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Rinsho Shinkeigaku. 2010 Nov;50(11):910-2.

[New clinical concept and therapeutic strategy for TIA].

[Article in Japanese]

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  • 1Department of Neurology, Juntendo University School of Medicine.

Abstract

In the past, transient ischemic attack (TIA) was defined as any sudden, focal cerebral ischemic event with neurological deficit lasting <24 hours. However, in several series of patients with TIA who underwent diffusion-weighted magnetic resonance imaging, many ischemic episodes with symptoms lasting <24 hours are associated with new infarctions. Therefore, TIA working group proposed a new tissue-based, rather than a time-based, definition of TIA: "a brief episode of neurological dysfunction caused by a focal disturbance of brain or retinal ischemia, with clinical symptoms typically lasting less than 1 hour, and without evidence of infarction". The latest definition of TIA is "a transient episode of neurological dysfunction caused by focal brain, spinal cord, or retinal ischemia, without acute infarction". Recent studies have shown that stroke risk after TIA is high in the first few days. Two prognostic scores for short-term risk of stroke after TIA have been proposed: the California score and the ABCD score. The ABCD(2) score has the same components as ABCD, but with diabetes mellitus added. This score was a more accurate predictor than either of the previous scores. Antiplatelet therapy should be prescribed immediately for the secondary prevention of stroke in patients with a noncardioembolic TIA.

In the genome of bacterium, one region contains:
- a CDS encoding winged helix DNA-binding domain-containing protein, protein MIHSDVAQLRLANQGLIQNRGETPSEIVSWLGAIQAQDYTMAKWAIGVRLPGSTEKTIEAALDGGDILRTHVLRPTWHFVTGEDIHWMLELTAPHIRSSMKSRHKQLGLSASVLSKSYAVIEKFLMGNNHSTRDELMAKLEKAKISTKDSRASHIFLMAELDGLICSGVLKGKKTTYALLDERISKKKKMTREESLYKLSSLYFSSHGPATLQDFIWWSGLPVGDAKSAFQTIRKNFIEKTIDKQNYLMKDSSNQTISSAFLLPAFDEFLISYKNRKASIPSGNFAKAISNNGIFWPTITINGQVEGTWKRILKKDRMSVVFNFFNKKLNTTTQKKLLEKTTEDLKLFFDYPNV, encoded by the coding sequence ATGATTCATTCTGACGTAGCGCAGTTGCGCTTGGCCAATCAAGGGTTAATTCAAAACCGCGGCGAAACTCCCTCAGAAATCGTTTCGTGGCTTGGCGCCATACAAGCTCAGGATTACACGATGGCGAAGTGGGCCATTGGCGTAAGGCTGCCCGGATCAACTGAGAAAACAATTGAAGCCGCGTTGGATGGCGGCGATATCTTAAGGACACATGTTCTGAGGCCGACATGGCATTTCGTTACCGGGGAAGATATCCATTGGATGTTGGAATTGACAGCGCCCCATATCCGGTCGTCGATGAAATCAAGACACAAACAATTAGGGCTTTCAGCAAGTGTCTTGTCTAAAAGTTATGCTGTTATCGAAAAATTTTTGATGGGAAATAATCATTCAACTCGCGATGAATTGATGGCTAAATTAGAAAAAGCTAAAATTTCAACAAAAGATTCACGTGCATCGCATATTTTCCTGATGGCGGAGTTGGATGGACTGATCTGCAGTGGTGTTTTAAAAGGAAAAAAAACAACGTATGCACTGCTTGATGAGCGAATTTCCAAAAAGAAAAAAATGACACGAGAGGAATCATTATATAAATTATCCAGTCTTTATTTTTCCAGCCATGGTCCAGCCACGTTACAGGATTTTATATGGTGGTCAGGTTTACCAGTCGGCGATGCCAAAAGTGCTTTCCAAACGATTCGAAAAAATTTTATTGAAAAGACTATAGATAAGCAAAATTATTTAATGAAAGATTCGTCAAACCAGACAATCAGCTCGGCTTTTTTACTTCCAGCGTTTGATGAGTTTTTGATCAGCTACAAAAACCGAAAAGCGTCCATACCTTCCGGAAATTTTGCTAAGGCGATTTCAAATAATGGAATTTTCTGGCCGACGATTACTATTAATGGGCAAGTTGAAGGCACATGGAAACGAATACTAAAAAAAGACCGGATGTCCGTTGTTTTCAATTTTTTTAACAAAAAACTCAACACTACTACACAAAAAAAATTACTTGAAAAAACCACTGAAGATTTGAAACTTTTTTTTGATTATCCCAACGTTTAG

PMID:
21921507
[PubMed - indexed for MEDLINE]
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